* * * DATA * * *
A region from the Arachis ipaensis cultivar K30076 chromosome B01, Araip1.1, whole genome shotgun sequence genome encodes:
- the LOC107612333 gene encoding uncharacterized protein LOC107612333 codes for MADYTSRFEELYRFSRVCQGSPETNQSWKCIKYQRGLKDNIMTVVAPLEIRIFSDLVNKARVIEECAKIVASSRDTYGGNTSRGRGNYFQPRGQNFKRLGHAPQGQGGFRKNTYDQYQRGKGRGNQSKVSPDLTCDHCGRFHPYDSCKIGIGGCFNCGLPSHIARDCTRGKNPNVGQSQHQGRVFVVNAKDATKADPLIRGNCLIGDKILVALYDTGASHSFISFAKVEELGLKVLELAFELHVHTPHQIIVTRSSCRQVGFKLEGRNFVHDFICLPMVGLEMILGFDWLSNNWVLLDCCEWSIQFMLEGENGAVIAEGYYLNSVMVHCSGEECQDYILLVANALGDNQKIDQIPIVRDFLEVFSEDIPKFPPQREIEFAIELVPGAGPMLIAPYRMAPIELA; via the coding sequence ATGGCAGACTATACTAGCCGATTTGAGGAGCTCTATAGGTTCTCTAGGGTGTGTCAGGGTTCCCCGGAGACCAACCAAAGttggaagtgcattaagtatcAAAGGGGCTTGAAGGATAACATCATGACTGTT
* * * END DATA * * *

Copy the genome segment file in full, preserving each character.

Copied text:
A region from the Arachis ipaensis cultivar K30076 chromosome B01, Araip1.1, whole genome shotgun sequence genome encodes:
- the LOC107612333 gene encoding uncharacterized protein LOC107612333 codes for MADYTSRFEELYRFSRVCQGSPETNQSWKCIKYQRGLKDNIMTVVAPLEIRIFSDLVNKARVIEECAKIVASSRDTYGGNTSRGRGNYFQPRGQNFKRLGHAPQGQGGFRKNTYDQYQRGKGRGNQSKVSPDLTCDHCGRFHPYDSCKIGIGGCFNCGLPSHIARDCTRGKNPNVGQSQHQGRVFVVNAKDATKADPLIRGNCLIGDKILVALYDTGASHSFISFAKVEELGLKVLELAFELHVHTPHQIIVTRSSCRQVGFKLEGRNFVHDFICLPMVGLEMILGFDWLSNNWVLLDCCEWSIQFMLEGENGAVIAEGYYLNSVMVHCSGEECQDYILLVANALGDNQKIDQIPIVRDFLEVFSEDIPKFPPQREIEFAIELVPGAGPMLIAPYRMAPIELA; via the coding sequence ATGGCAGACTATACTAGCCGATTTGAGGAGCTCTATAGGTTCTCTAGGGTGTGTCAGGGTTCCCCGGAGACCAACCAAAGttggaagtgcattaagtatcAAAGGGGCTTGAAGGATAACATCATGACTGTT